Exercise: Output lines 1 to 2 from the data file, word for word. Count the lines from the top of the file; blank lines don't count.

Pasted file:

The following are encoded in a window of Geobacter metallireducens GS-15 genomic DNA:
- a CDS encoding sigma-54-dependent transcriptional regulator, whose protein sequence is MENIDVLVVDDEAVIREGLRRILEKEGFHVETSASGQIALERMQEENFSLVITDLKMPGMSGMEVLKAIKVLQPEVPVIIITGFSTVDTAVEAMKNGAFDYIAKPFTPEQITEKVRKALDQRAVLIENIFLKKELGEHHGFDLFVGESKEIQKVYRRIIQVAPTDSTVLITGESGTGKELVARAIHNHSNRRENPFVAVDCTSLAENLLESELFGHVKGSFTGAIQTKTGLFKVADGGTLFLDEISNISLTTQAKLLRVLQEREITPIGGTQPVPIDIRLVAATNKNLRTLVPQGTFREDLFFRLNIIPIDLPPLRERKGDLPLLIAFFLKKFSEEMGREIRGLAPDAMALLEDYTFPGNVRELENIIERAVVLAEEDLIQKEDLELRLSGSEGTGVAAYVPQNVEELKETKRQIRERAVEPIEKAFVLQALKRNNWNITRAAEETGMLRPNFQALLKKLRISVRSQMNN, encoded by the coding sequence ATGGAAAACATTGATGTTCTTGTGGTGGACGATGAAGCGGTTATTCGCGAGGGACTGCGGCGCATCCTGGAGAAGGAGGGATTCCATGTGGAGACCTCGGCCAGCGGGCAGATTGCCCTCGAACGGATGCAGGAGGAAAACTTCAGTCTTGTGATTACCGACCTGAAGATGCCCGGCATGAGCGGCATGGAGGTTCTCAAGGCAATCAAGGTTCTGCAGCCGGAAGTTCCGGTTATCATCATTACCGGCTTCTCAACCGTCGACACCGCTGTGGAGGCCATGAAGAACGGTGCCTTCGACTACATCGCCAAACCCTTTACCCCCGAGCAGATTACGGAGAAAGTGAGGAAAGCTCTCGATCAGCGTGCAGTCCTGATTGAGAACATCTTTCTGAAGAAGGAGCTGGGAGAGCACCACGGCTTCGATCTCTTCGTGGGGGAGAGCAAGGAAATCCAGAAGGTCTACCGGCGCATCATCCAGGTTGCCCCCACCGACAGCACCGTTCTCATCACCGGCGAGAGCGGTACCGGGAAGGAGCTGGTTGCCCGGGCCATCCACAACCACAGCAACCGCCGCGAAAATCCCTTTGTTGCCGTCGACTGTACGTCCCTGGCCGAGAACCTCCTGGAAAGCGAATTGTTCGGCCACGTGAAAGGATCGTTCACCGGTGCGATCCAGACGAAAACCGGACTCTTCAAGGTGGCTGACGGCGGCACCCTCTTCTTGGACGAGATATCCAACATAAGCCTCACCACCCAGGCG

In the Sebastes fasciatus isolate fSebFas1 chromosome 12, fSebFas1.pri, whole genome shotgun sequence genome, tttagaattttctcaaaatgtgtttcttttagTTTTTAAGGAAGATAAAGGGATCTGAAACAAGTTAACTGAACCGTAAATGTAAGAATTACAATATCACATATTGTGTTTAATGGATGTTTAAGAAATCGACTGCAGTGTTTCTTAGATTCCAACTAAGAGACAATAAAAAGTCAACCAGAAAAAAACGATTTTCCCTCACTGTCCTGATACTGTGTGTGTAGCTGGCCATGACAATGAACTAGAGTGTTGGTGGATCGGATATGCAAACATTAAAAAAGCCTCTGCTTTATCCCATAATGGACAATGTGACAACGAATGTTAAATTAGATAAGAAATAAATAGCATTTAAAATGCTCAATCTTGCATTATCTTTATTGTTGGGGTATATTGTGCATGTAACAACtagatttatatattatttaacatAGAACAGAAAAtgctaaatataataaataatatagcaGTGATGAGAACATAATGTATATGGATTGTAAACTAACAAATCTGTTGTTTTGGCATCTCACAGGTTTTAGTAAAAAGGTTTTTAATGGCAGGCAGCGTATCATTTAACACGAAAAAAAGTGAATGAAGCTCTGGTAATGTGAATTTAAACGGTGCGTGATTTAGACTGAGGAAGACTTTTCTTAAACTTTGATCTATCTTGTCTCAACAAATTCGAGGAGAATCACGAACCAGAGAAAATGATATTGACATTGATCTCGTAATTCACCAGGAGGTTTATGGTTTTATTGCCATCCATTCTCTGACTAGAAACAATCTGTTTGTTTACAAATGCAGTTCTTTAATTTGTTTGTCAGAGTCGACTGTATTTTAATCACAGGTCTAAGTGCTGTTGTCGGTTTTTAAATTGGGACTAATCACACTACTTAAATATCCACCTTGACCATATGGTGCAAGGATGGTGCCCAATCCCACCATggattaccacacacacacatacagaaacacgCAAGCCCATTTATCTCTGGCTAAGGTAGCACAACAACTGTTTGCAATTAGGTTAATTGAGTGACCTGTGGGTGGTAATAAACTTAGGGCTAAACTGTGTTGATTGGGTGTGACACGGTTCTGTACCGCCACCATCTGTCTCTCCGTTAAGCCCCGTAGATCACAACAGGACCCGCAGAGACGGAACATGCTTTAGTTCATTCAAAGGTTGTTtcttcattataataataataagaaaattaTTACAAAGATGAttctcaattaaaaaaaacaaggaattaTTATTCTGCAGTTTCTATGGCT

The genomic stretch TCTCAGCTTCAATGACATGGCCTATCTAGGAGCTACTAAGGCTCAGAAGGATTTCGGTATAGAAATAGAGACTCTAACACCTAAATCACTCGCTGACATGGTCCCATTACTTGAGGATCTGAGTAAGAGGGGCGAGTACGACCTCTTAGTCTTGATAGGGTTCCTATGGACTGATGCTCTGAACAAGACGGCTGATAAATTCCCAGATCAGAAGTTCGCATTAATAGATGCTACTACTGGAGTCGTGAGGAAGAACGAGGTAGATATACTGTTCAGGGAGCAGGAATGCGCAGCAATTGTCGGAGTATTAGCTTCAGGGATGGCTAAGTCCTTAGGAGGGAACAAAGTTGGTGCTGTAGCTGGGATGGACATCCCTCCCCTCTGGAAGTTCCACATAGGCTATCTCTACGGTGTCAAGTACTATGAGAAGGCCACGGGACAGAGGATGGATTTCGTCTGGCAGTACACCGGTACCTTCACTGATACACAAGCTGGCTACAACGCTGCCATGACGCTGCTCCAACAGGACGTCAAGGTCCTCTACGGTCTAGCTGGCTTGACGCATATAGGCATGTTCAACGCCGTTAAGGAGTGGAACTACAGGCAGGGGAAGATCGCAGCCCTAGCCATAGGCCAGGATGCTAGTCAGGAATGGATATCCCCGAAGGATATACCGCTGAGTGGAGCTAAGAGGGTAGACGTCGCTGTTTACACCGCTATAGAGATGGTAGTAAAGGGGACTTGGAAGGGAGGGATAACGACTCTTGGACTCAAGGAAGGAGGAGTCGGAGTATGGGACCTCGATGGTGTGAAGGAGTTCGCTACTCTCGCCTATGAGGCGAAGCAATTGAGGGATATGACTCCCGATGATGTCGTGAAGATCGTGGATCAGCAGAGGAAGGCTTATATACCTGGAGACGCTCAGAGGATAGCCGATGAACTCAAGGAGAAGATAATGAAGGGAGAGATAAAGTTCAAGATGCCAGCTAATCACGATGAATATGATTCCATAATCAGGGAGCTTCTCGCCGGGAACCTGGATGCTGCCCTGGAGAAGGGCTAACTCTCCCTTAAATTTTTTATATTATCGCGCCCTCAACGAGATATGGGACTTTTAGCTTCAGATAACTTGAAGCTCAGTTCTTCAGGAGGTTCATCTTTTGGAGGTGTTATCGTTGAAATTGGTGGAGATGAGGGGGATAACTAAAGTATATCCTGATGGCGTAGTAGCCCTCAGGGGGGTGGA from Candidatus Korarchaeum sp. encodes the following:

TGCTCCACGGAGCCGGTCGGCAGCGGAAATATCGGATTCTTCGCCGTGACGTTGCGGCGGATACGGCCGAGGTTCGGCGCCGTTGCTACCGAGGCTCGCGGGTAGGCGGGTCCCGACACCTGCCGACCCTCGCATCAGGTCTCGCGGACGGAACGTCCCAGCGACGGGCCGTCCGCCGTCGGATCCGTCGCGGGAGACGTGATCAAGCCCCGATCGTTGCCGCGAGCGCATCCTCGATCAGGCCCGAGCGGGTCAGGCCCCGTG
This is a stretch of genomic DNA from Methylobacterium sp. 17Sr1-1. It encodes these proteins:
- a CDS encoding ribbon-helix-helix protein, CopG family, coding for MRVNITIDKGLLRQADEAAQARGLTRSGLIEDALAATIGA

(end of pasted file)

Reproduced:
The following are encoded in a window of Geobacter metallireducens GS-15 genomic DNA:
- a CDS encoding sigma-54-dependent transcriptional regulator, whose protein sequence is MENIDVLVVDDEAVIREGLRRILEKEGFHVETSASGQIALERMQEENFSLVITDLKMPGMSGMEVLKAIKVLQPEVPVIIITGFSTVDTAVEAMKNGAFDYIAKPFTPEQITEKVRKALDQRAVLIENIFLKKELGEHHGFDLFVGESKEIQKVYRRIIQVAPTDSTVLITGESGTGKELVARAIHNHSNRRENPFVAVDCTSLAENLLESELFGHVKGSFTGAIQTKTGLFKVADGGTLFLDEISNISLTTQAKLLRVLQEREITPIGGTQPVPIDIRLVAATNKNLRTLVPQGTFREDLFFRLNIIPIDLPPLRERKGDLPLLIAFFLKKFSEEMGREIRGLAPDAMALLEDYTFPGNVRELENIIERAVVLAEEDLIQKEDLELRLSGSEGTGVAAYVPQNVEELKETKRQIRERAVEPIEKAFVLQALKRNNWNITRAAEETGMLRPNFQALLKKLRISVRSQMNN, encoded by the coding sequence ATGGAAAACATTGATGTTCTTGTGGTGGACGATGAAGCGGTTATTCGCGAGGGACTGCGGCGCATCCTGGAGAAGGAGGGATTCCATGTGGAGACCTCGGCCAGCGGGCAGATTGCCCTCGAACGGATGCAGGAGGAAAACTTCAGTCTTGTGATTACCGACCTGAAGATGCCCGGCATGAGCGGCATGGAGGTTCTCAAGGCAATCAAGGTTCTGCAGCCGGAAGTTCCGGTTATCATCATTACCGGCTTCTCAACCGTCGACACCGCTGTGGAGGCCATGAAGAACGGTGCCTTCGACTACATCGCCAAACCCTTTACCCCCGAGCAGATTACGGAGAAAGTGAGGAAAGCTCTCGATCAGCGTGCAGTCCTGATTGAGAACATCTTTCTGAAGAAGGAGCTGGGAGAGCACCACGGCTTCGATCTCTTCGTGGGGGAGAGCAAGGAAATCCAGAAGGTCTACCGGCGCATCATCCAGGTTGCCCCCACCGACAGCACCGTTCTCATCACCGGCGAGAGCGGTACCGGGAAGGAGCTGGTTGCCCGGGCCATCCACAACCACAGCAACCGCCGCGAAAATCCCTTTGTTGCCGTCGACTGTACGTCCCTGGCCGAGAACCTCCTGGAAAGCGAATTGTTCGGCCACGTGAAAGGATCGTTCACCGGTGCGATCCAGACGAAAACCGGACTCTTCAAGGTGGCTGACGGCGGCACCCTCTTCTTGGACGAGATATCCAACATAAGCCTCACCACCCAGGCG